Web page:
The theme of this year’s Powering Progress Together (PPT) forum in Singapore was “Energy for Better Living”.
Shell’s country chairperson Goh Swee Chen kicked off the five-hour session by calling for everyone to get involved in the energy transition to a low-carbon future. “It is a big task,” she said. “We need everyone to put their heads together to find solutions.”
Society faces a dual challenge: how to manage greenhouse gas emissions while extending the economic and social benefits of energy to everyone on the planet. In Asia, where economic progress and rapid urbanisation are leading to increased energy demand, the challenge is particularly acute.
Technology and the future of energy
Technology’s role in the world’s energy future was the focus of discussion by a panel that included Mark Gainsborough, Shell’s Executive Vice President of its New Energies business; Dr Cheong Koon Hean, CEO of Singapore’s Housing & Development Board; Steffen Endler, a senior vice president at Siemens; Alexandre Lalumiere, 3D print business director at HP and Nathan Subramaniam, Director of the Sector and Projects Division at the Asian Development Bank.
The panelists agreed technology can be a double-edged sword. It has brought millions of people together but when used incorrectly, it can divide societies and exclude. Dr Cheong from HDB cited the example of the elderly, who may not be able to adapt as quickly to technological developments.
“However, at the same time, technology can also be used to manage their safety, in the form of monitoring systems in flats for the elderly,” she added.
Shell’s Gainsborough cited mobility and transport as areas where technology can have the most impact. “When I see cars sitting idle in driveways, I think of Singapore. It is a role model in mobility because you can rely on public transport. We have to look at better ways to use energy in built-in environments to move people around.”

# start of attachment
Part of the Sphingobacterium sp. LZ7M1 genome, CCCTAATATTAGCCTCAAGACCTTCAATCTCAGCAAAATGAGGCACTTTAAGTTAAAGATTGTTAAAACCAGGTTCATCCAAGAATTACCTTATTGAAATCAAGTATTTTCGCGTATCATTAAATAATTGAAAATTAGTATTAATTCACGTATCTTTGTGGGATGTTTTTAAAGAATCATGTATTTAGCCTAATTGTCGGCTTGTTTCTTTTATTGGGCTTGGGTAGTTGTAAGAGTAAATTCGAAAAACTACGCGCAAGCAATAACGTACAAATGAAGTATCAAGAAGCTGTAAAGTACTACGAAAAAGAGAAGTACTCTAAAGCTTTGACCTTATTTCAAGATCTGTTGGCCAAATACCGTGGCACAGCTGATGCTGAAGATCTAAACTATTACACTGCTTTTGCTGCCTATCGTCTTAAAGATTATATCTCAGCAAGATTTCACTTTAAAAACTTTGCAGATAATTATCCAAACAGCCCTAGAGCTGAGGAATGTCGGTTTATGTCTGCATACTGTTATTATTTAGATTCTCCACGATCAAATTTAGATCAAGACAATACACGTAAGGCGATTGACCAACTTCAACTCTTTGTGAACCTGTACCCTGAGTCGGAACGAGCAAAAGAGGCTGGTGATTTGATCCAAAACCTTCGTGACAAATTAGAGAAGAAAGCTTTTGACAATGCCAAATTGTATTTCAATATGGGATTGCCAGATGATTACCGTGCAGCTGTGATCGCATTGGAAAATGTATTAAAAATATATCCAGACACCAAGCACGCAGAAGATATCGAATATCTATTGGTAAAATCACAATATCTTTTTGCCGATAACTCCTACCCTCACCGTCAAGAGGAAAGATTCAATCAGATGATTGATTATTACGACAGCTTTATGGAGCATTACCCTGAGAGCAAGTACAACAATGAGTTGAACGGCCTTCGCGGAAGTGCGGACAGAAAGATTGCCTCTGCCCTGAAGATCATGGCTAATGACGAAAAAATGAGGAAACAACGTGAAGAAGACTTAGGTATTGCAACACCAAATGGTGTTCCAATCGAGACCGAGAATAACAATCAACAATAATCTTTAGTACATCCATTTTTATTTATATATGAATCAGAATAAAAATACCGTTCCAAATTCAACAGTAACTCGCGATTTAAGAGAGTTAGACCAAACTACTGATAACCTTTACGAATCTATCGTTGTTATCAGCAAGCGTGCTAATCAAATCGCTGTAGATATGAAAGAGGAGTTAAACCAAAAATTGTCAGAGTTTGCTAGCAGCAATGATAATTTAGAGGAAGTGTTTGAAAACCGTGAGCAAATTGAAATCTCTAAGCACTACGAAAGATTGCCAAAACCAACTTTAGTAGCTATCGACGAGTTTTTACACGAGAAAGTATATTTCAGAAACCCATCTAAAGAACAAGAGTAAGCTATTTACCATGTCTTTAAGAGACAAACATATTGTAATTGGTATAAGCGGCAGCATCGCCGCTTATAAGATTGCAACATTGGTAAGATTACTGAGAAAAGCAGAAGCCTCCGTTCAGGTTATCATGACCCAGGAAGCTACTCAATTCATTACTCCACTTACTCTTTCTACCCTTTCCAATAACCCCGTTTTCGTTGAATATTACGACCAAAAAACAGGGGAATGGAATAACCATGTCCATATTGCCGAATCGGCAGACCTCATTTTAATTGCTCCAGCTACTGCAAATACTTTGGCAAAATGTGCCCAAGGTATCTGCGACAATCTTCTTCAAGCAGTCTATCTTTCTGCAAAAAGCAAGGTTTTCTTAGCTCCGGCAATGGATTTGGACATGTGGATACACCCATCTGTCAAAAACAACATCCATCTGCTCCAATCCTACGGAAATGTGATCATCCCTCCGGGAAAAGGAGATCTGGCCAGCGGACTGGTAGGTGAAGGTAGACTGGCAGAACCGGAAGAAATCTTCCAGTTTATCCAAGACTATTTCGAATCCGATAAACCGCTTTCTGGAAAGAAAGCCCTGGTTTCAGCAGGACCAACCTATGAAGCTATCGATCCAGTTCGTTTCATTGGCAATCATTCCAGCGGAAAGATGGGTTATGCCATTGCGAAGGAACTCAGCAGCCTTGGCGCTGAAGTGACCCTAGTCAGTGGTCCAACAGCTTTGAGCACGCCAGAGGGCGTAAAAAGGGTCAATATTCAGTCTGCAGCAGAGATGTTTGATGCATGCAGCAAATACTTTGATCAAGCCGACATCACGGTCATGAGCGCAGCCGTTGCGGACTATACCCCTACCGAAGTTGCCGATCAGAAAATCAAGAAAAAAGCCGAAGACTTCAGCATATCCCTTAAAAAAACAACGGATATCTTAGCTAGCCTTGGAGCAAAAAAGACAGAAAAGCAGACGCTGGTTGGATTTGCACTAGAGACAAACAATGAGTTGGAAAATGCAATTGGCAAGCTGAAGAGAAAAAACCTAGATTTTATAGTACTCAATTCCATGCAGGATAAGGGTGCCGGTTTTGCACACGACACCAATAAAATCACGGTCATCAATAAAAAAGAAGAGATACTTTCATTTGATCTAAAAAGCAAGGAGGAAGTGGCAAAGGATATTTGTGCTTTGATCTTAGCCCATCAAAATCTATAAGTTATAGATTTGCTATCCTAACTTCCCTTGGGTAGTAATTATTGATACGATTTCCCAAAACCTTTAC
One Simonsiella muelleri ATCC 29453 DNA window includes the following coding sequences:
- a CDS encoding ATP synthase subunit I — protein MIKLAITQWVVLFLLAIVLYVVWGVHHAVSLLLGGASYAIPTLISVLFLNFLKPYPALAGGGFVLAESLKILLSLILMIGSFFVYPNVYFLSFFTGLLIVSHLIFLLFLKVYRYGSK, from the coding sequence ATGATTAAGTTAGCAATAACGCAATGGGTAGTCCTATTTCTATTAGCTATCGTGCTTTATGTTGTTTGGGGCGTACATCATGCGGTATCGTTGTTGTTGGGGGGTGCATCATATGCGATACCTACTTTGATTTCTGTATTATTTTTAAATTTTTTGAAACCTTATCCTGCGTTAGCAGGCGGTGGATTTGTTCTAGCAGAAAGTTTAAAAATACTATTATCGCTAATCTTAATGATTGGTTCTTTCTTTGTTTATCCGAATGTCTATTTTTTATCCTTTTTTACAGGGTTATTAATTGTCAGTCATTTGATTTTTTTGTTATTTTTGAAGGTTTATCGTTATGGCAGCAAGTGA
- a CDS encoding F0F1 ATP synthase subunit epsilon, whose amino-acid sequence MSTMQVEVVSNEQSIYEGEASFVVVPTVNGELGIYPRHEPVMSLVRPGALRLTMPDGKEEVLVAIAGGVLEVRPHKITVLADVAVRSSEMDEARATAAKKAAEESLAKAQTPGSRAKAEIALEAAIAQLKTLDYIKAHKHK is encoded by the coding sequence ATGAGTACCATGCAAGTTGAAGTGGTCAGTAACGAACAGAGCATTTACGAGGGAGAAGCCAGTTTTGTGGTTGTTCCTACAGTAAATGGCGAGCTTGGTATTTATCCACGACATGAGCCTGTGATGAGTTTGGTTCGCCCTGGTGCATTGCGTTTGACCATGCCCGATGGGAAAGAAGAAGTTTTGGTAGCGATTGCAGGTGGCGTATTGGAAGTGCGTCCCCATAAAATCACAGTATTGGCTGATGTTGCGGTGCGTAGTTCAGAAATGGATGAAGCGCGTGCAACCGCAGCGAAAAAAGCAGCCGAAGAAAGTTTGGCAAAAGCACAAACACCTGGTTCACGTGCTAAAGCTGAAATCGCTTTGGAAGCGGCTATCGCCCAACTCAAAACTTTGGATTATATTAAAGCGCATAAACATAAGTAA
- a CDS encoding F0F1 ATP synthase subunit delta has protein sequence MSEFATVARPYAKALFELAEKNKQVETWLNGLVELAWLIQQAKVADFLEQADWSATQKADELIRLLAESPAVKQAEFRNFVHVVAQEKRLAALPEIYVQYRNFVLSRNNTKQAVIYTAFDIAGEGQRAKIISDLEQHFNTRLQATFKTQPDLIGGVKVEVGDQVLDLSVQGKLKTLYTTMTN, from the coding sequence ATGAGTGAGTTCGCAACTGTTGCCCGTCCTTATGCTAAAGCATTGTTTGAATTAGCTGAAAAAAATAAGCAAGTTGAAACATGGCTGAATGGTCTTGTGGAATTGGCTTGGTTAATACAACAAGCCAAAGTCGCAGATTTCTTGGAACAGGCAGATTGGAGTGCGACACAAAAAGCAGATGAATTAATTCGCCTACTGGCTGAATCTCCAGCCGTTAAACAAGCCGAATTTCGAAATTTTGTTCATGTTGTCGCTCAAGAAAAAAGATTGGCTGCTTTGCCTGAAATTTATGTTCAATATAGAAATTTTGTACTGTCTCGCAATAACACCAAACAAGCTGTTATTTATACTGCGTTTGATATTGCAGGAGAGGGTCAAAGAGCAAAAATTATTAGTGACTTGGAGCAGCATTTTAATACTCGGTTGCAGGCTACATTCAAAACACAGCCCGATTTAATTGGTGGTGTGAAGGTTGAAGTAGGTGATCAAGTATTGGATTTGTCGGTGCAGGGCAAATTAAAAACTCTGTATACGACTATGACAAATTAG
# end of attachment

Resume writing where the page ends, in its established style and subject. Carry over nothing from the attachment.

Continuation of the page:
Bright energy ideas
The forum included presentations from three student teams on their scenarios of how people in Asia Pacific and Middle East cities will live, work and play in 2050.
The teams, from Singapore’s Yale-NUS College in Singapore; Egypt’s American University of Cairo; and Thailand’s Chiangmai University were the country winners in Shell’s Imagine the Future Scenarios Competition. Yale-NUS College was the regional winner.
Mallika Ishwaran, Shell’s senior economist and energy policy advisor, said: “It is very interesting to see how young minds envision the future and how they can play a part in addressing its energy challenges.” She also spoke about the work of Shell’s Scenarios team in stretching one’s thinking to understand future opportunities and uncertainties.
The audience also heard from the five finalists of Shell Singapore’s #IdeaRefinery, a new accelerator programme for promising energy start-ups.
This year’s PPT takes place one again as part of Make the Future Singapore, a festival of ideas and innovation. The four-day public event at the Changi Exhibition Centre features bright energy ideas and solutions that address the global energy challenge – how to meet the energy demands of the future, while producing fewer CO2 emissions.